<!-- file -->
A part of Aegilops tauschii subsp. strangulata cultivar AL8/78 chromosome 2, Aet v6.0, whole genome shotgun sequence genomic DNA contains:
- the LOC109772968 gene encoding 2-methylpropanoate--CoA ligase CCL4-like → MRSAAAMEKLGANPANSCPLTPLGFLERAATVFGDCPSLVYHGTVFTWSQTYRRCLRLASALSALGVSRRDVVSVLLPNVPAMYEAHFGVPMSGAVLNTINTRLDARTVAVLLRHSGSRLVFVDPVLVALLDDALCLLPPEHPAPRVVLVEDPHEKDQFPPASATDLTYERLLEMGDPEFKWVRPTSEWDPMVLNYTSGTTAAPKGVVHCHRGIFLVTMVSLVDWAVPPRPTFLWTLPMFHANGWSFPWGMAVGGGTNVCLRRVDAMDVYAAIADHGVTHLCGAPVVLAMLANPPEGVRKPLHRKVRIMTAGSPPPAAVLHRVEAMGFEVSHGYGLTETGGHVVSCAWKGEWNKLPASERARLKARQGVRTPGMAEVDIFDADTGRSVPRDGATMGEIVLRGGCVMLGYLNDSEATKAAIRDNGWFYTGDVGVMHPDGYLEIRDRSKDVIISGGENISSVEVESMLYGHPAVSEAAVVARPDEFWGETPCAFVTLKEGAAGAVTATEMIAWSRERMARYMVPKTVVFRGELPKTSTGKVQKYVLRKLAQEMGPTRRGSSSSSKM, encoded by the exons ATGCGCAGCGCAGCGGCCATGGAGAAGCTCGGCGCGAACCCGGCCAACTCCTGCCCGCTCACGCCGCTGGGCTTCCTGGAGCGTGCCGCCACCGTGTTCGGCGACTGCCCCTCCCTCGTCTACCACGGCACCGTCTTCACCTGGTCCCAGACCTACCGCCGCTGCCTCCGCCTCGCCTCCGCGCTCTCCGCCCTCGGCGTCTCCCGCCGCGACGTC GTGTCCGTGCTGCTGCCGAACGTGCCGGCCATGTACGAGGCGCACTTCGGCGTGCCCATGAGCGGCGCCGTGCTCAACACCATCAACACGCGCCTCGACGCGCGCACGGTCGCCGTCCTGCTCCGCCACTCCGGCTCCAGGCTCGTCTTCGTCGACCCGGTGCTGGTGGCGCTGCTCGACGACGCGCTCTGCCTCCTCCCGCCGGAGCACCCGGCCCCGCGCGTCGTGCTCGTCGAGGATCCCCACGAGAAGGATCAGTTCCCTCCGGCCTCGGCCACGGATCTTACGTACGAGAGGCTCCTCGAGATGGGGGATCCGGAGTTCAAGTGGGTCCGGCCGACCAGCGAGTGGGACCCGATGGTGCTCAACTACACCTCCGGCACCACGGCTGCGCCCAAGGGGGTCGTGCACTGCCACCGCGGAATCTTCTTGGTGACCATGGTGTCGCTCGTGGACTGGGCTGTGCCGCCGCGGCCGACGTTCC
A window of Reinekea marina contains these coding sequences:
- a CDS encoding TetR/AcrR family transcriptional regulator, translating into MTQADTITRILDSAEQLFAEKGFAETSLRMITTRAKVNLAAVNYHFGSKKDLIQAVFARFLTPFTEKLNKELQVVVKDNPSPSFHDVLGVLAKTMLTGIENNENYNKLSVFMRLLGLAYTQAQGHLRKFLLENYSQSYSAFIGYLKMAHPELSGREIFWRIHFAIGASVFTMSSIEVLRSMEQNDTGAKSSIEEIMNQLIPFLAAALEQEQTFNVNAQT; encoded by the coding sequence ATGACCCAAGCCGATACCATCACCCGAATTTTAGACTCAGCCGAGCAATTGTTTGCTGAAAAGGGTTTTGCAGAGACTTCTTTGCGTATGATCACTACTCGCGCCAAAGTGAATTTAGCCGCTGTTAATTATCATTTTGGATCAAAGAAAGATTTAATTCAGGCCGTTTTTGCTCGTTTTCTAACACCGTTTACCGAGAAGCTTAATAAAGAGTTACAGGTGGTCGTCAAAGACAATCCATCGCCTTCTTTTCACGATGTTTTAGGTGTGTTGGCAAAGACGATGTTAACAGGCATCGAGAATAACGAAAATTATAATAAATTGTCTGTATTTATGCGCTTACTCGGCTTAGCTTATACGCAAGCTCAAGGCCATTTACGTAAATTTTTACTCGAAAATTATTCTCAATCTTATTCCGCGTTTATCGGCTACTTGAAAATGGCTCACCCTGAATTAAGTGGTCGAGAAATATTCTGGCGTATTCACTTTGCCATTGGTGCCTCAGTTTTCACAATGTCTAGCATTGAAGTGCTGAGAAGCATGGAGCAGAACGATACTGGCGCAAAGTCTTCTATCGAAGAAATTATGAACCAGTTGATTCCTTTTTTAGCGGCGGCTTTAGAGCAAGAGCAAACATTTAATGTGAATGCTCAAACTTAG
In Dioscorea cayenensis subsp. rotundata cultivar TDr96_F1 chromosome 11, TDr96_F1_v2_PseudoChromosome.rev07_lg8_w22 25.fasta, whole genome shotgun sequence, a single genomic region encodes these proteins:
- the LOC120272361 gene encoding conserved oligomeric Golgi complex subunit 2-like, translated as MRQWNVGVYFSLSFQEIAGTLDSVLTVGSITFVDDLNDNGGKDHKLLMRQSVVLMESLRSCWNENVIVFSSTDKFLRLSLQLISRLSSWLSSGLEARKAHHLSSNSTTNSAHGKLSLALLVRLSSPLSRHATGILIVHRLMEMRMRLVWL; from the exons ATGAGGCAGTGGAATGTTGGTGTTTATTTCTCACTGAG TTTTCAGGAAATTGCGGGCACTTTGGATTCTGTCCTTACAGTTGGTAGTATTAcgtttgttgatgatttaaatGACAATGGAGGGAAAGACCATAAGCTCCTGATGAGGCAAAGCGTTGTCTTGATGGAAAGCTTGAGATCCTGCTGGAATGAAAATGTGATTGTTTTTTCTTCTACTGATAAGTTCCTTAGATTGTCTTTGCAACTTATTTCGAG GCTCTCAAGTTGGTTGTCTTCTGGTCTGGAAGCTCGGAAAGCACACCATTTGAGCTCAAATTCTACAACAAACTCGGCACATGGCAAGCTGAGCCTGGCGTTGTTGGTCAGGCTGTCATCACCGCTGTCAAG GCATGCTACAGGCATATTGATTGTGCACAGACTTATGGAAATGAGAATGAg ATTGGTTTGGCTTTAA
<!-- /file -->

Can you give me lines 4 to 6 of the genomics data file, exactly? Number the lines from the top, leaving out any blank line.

- a CDS encoding TetR/AcrR family transcriptional regulator, translating into MTQADTITRILDSAEQLFAEKGFAETSLRMITTRAKVNLAAVNYHFGSKKDLIQAVFARFLTPFTEKLNKELQVVVKDNPSPSFHDVLGVLAKTMLTGIENNENYNKLSVFMRLLGLAYTQAQGHLRKFLLENYSQSYSAFIGYLKMAHPELSGREIFWRIHFAIGASVFTMSSIEVLRSMEQNDTGAKSSIEEIMNQLIPFLAAALEQEQTFNVNAQT; encoded by the coding sequence ATGACCCAAGCCGATACCATCACCCGAATTTTAGACTCAGCCGAGCAATTGTTTGCTGAAAAGGGTTTTGCAGAGACTTCTTTGCGTATGATCACTACTCGCGCCAAAGTGAATTTAGCCGCTGTTAATTATCATTTTGGATCAAAGAAAGATTTAATTCAGGCCGTTTTTGCTCGTTTTCTAACACCGTTTACCGAGAAGCTTAATAAAGAGTTACAGGTGGTCGTCAAAGACAATCCATCGCCTTCTTTTCACGATGTTTTAGGTGTGTTGGCAAAGACGATGTTAACAGGCATCGAGAATAACGAAAATTATAATAAATTGTCTGTATTTATGCGCTTACTCGGCTTAGCTTATACGCAAGCTCAAGGCCATTTACGTAAATTTTTACTCGAAAATTATTCTCAATCTTATTCCGCGTTTATCGGCTACTTGAAAATGGCTCACCCTGAATTAAGTGGTCGAGAAATATTCTGGCGTATTCACTTTGCCATTGGTGCCTCAGTTTTCACAATGTCTAGCATTGAAGTGCTGAGAAGCATGGAGCAGAACGATACTGGCGCAAAGTCTTCTATCGAAGAAATTATGAACCAGTTGATTCCTTTTTTAGCGGCGGCTTTAGAGCAAGAGCAAACATTTAATGTGAATGCTCAAACTTAG
In Dioscorea cayenensis subsp. rotundata cultivar TDr96_F1 chromosome 11, TDr96_F1_v2_PseudoChromosome.rev07_lg8_w22 25.fasta, whole genome shotgun sequence, a single genomic region encodes these proteins:
- the LOC120272361 gene encoding conserved oligomeric Golgi complex subunit 2-like, translated as MRQWNVGVYFSLSFQEIAGTLDSVLTVGSITFVDDLNDNGGKDHKLLMRQSVVLMESLRSCWNENVIVFSSTDKFLRLSLQLISRLSSWLSSGLEARKAHHLSSNSTTNSAHGKLSLALLVRLSSPLSRHATGILIVHRLMEMRMRLVWL; from the exons ATGAGGCAGTGGAATGTTGGTGTTTATTTCTCACTGAG TTTTCAGGAAATTGCGGGCACTTTGGATTCTGTCCTTACAGTTGGTAGTATTAcgtttgttgatgatttaaatGACAATGGAGGGAAAGACCATAAGCTCCTGATGAGGCAAAGCGTTGTCTTGATGGAAAGCTTGAGATCCTGCTGGAATGAAAATGTGATTGTTTTTTCTTCTACTGATAAGTTCCTTAGATTGTCTTTGCAACTTATTTCGAG GCTCTCAAGTTGGTTGTCTTCTGGTCTGGAAGCTCGGAAAGCACACCATTTGAGCTCAAATTCTACAACAAACTCGGCACATGGCAAGCTGAGCCTGGCGTTGTTGGTCAGGCTGTCATCACCGCTGTCAAG GCATGCTACAGGCATATTGATTGTGCACAGACTTATGGAAATGAGAATGAg ATTGGTTTGGCTTTAA